by Libby Hill July 9th, 2018
Driving through Canada on our return from our annual visit to the grandparents in New Hampshire, we looked forward to our usual stopover at Warren Dunes State Park in Michigan. Our daughters would stretch those restless carbound legs by climbing Tower Hill, the park’s 240-foot centerpiece dune. High dunes are common along the eastern and southern Lake Michigan shore. The dunes are there because the southerly currents and prevailing westerly winds mound up the available sand from their wide natural beaches.
The same westerlies that drive the sand to create high dunes on the Michigan and Indiana shores drive the sand right into the lake from the comparatively narrow, flat beaches on its western shore. But fierce northeast winds and waves can build up dunes on our coast. In the early 1900s, there were even dunes at Rogers Park and the beach near Calvary Cemetery.
Because the Illinois coast is the most densely populated in the Great Lakes region, it is the most highly engineered. Numerous piers and groins were built in the late 19th and early 20th centuries to hold sand and protect properties along the shoreline from erosion. These extensions into the lake interrupt the natural littoral drift of the sand down the shoreline, catching the sand on their north sides and sand-starving the beach to the south. Little is left of the native landscape. Illinois Beach State Park in Zion, with its low dunes and its ridge and swale, or depression, topography, is our best example of western Lake Michigan’s original shore.
The dunes surfaced in discussions of the future of the Harley Clarke mansion, so it seems appropriate to indulge in some history. The beach at the lighthouse did not always belong to Evanston and historically there were no dunes. When the Lighthouse Service decommissioned the lighthouse in 1935, the North East Park District of Evanston, now the Lighthouse Park District, noticed that the federal government was no longer using the lighthouse grounds or the beach.
In that year, Congress conveyed more than 35 “Lighthouse Reservations” to their respective jurisdictions, keeping only the lighthouses plus enough land for access and maintenance. The grounds including the beach were given to Evanston for public park purposes.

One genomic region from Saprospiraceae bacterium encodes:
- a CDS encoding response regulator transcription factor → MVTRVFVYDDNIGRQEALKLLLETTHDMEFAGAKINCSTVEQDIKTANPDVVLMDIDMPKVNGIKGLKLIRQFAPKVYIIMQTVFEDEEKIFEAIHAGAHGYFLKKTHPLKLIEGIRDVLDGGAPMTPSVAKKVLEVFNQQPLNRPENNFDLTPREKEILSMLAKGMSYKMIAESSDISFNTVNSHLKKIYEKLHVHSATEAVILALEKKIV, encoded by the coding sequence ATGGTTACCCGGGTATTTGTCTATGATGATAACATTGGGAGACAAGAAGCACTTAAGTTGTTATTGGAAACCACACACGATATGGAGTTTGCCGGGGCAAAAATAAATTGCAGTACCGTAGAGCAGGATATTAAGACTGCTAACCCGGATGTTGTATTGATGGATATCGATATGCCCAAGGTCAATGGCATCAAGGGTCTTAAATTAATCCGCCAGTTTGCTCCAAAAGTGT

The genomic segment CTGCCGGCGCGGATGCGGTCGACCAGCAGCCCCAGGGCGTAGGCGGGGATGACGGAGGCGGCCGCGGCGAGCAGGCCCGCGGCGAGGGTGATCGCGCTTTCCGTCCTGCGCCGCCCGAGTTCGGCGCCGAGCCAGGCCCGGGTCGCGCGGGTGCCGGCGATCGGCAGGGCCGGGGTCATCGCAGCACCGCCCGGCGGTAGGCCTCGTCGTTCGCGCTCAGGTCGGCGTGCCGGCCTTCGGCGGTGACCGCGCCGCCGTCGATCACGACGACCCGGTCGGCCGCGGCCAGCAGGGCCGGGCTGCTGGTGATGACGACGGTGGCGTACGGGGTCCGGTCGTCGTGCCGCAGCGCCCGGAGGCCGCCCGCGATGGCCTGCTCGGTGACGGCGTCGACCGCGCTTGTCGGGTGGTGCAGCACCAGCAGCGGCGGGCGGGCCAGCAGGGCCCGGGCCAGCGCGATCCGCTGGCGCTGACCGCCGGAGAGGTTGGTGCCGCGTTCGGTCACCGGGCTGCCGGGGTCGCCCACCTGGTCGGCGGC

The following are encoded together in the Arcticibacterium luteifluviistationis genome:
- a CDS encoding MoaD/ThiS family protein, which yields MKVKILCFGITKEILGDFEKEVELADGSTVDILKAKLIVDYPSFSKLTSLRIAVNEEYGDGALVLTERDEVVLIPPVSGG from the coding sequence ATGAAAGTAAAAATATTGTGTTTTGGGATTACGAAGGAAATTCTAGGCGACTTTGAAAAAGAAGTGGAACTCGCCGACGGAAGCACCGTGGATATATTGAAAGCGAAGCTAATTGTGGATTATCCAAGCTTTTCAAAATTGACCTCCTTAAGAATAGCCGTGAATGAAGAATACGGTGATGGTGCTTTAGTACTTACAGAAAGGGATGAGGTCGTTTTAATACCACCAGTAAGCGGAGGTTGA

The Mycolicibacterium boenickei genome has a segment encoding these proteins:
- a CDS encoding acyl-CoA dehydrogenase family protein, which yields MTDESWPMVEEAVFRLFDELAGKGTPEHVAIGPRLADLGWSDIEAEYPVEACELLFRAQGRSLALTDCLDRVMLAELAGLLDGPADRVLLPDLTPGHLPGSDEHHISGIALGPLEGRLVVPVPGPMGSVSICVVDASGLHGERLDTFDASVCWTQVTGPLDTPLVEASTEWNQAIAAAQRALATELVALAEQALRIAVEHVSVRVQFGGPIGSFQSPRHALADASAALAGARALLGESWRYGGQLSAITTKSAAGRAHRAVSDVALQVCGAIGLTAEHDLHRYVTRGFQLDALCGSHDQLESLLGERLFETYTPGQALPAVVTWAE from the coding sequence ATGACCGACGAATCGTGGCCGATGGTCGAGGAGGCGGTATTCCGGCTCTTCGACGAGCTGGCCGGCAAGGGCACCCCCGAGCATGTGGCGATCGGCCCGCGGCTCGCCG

The lighthouse itself was conveyed to the City by Act of Congress in 1941. Responsibility for the park went to the North East Park District and then to the City. The accompanying photo, taken in 1937, shows the impeccably manicured beach and bluff two years after the lighthouse was decommissioned.
The Lake Michigan water level seems to rise and fall in cycles. In 1950, the lake was low but rose quickly to flood level in 1954. Congresswoman Marguerite Stitt Church introduced legislation for federal funding of beach improvements and erosion control. The 18-member City Council approved a vote for local funds, which were half of the total cost. The federal government would pay the other half. A pamphlet urging a yes vote for the “Proposition To Issue $1,200,000 Beach Improvement And Shore Protection Bonds” included this quote: “North Evanston will be served by creation of a 16,300-cubic-yard sand beach at Central Street, flanked by 600 feet of jetty.”
On Nov. 6, 1956, Evanstonians voted Yes by 25,063 to 10,030. The work would take place in two phases: Lee, Dempster and Clark beaches would be first, with the work completed in 1961, to be followed by Lighthouse and South Boulevard beaches.
Two significant events in the 1960s affected Lighthouse Beach. Between 1962 and 1964, Northwestern University constructed its lakefill, except for the south end, which was completed in 1968. The estimate for improving the beach doubled, due to concerns that the lakefill would affect lake currents and the beach. And in 1965, Evanston purchased the Sigma Chi house (Harley-Clarke mansion) just to the north, including its beach. On Aug. 18, 1966, The Evanston Review reported that the nearly finished Lighthouse Beach quadrupled in size when a section of fence dividing the beaches was removed. It would have the longest groin on the North Shore.